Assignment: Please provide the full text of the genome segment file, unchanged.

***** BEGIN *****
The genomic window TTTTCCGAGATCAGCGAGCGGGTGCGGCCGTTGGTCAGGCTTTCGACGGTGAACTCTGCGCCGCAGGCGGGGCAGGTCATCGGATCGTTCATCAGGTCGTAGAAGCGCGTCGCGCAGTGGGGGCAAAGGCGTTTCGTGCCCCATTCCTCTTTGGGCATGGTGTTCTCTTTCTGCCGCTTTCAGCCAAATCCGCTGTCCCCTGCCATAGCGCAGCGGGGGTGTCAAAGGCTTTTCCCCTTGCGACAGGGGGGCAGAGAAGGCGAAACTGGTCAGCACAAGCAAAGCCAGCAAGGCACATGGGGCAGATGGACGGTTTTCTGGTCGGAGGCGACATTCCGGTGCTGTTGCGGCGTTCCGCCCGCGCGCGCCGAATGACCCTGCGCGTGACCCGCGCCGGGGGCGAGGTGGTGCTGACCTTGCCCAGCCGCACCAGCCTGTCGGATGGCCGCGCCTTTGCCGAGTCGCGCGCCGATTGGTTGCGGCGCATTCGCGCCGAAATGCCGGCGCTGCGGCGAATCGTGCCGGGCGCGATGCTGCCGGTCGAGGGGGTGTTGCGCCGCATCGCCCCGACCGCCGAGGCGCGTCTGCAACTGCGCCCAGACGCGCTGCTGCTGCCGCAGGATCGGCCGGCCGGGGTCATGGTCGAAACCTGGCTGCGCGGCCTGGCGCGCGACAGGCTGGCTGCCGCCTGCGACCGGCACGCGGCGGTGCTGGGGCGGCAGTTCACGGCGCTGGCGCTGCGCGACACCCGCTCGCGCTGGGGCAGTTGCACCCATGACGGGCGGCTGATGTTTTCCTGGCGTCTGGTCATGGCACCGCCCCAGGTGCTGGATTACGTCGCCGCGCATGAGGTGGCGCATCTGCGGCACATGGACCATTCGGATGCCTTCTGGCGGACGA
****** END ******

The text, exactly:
The genomic window TTTTCCGAGATCAGCGAGCGGGTGCGGCCGTTGGTCAGGCTTTCGACGGTGAACTCTGCGCCGCAGGCGGGGCAGGTCATCGGATCGTTCATCAGGTCGTAGAAGCGCGTCGCGCAGTGGGGGCAAAGGCGTTTCGTGCCCCATTCCTCTTTGGGCATGGTGTTCTCTTTCTGCCGCTTTCAGCCAAATCCGCTGTCCCCTGCCATAGCGCAGCGGGGGTGTCAAAGGCTTTTCCCCTTGCGACAGGGGGGCAGAGAAGGCGAAACTGGTCAGCACAAGCAAAGCCAGCAAGGCACATGGGGCAGATGGACGGTTTTCTGGTCGGAGGCGACATTCCGGTGCTGTTGCGGCGTTCCGCCCGCGCGCGCCGAATGACCCTGCGCGTGACCCGCGCCGGGGGCGAGGTGGTGCTGACCTTGCCCAGCCGCACCAGCCTGTCGGATGGCCGCGCCTTTGCCGAGTCGCGCGCCGATTGGTTGCGGCGCATTCGCGCCGAAATGCCGGCGCTGCGGCGAATCGTGCCGGGCGCGATGCTGCCGGTCGAGGGGGTGTTGCGCCGCATCGCCCCGACCGCCGAGGCGCGTCTGCAACTGCGCCCAGACGCGCTGCTGCTGCCGCAGGATCGGCCGGCCGGGGTCATGGTCGAAACCTGGCTGCGCGGCCTGGCGCGCGACAGGCTGGCTGCCGCCTGCGACCGGCACGCGGCGGTGCTGGGGCGGCAGTTCACGGCGCTGGCGCTGCGCGACACCCGCTCGCGCTGGGGCAGTTGCACCCATGACGGGCGGCTGATGTTTTCCTGGCGTCTGGTCATGGCACCGCCCCAGGTGCTGGATTACGTCGCCGCGCATGAGGTGGCGCATCTGCGGCACATGGACCATTCGGATGCCTTCTGGCGGACGA